Everyone has to start somewhere!


Growing your own...getting started




A few suggestions to start you off and some places to go for more information


1) Start small. A new plot can be hard work and trying to cultivate and plant it all at once can be really discouraging. Even if you succeed you may still may not keep control. Far better to cultivate and plant a smaller area properly before moving on when you have time. 

2) Decide what you want to grow. There is no point in growing something no one in the family likes!

3) Decide where you are going to grow each crop. Start with the permanent or semi permanent things first- shed, greenhouse, compost heap, asparagus or fruit bed. Consider the aspect and things like shade or invading roots from trees. Your shed, compost heap and perhaps rhubarb could go there leaving your better, more open areas for other crops. 

4) You should not grow crops in the same area year after year so choose an area for peas and beans, another for onions, a third for brassicas and a fourth for root crops. It is then easy to move them round each year. Crops such as sweetcorn, salad crops and squash can be fitted in wherever you have space.

5) Do not try to get everything in at once at the start of the season. You will struggle to grow it and struggle to eat it when it all comes in at once! The season here is long so we can start earlier but more important if you get behind you still have time to get a good crop.

6) Sow small amounts at intervals. You can sow a row of carrots in March and another in April.

 This spaces out the work and the harvest. You could sow more main crop carrots or leeks because they will keep or store till you need them but two rows of lettuce or spinach sown at once will go to seed before you can eat them!


Runner beans are very productive so perhaps plant a short row, with some french beans before and after to spread the harvest. You can have cabbage all the year but do you want it in summer when peas, beans, calabrese and other lovely things are around? Better to have it in winter and spring when there is little else, giving you more time in the busy season to look after the other crops.

7) Start with easier crops and established varieties. Salads, peas, beans, carrots, perpetual spinach, cabbage and calabrese are fairly easy and also potatoes, onions and leeks. Cauliflowers, summer spinach, swede and parsnip are more difficult. [you might do better though!]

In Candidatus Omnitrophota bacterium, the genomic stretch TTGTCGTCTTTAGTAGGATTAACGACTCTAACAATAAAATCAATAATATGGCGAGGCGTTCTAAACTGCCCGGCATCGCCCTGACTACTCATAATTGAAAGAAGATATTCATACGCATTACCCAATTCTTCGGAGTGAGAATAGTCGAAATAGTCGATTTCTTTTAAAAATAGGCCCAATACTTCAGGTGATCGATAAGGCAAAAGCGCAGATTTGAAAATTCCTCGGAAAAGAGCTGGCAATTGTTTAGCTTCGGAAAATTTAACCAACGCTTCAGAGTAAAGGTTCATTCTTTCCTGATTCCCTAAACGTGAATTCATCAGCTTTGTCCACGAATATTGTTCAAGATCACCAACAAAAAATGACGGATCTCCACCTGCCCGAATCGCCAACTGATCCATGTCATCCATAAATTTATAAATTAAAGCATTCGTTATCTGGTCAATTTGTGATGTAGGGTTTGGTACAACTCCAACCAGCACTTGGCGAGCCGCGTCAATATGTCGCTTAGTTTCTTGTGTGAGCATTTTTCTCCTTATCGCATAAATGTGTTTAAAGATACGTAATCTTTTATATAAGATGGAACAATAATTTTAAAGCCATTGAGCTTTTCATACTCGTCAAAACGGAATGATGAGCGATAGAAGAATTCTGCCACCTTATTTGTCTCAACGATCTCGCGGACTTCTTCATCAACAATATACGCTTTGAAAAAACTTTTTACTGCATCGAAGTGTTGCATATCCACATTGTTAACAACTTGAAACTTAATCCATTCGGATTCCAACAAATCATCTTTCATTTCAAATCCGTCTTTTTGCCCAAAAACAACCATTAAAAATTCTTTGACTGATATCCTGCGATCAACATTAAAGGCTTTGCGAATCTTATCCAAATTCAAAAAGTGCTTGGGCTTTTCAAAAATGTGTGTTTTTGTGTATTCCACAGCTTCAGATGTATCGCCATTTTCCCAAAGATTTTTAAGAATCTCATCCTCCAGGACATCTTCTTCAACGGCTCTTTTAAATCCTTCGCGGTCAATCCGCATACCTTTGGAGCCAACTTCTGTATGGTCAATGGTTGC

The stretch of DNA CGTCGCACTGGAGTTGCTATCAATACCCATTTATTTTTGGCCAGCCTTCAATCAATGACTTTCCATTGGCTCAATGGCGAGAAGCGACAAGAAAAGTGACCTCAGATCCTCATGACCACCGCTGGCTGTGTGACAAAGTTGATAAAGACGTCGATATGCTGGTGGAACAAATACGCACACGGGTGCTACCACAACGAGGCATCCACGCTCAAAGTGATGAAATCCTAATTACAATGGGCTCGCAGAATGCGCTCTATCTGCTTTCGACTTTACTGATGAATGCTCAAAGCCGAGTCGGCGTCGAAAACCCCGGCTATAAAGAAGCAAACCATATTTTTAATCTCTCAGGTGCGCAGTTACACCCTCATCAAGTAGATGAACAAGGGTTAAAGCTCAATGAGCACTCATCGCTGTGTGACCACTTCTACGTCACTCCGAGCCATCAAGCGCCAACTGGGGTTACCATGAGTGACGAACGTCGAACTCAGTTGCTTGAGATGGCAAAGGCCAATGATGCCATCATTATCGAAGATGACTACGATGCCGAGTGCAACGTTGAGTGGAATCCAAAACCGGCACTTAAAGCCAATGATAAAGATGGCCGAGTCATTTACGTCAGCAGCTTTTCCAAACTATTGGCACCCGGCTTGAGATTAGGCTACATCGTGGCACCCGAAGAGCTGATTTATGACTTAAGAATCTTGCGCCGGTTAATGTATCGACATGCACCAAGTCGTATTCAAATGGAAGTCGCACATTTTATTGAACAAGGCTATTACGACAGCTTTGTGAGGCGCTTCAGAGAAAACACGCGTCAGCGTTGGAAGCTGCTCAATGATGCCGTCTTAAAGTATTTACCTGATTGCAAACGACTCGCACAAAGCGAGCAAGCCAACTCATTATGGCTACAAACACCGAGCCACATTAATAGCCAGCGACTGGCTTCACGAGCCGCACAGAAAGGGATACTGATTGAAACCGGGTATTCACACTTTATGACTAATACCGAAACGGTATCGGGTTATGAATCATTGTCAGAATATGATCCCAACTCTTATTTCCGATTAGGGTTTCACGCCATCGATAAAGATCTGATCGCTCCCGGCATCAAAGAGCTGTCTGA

8) Visit your plot little and often. It is better to go several times a week for a short time That way you can deal with the odd weed or spot the blackfly before they become a problem. When runner beans are in full flow you can pick them while they are at their best. If you visit once a week [and perhaps miss a visit ] you will find yourself struggling to control the weeds and pests and picking beans only to throw them away. In effect spending a lot of time just catching up.



9) Do not worry about getting it all done in the first season. The growing cycle is longer than one year, it will not be until your second spring that you will have experienced it all. So if you have only cultivated three quarters of the plot in the first summer you will have time to dig and plant a little more in the autumn for your garlic and spring cabbage and complete the job in the following spring.

More information
Seed packets themselves contain quite a lot of information. All  seed companies such as Suttons, Thompson and Morgan, etc. have catalogues with a lot of information. You can get them at the Allotment Shop, by post or sometimes at garden centres, but they all also have web sites with a bevy of information. 

Last but not least the libraries and bookshops are full of gardening books.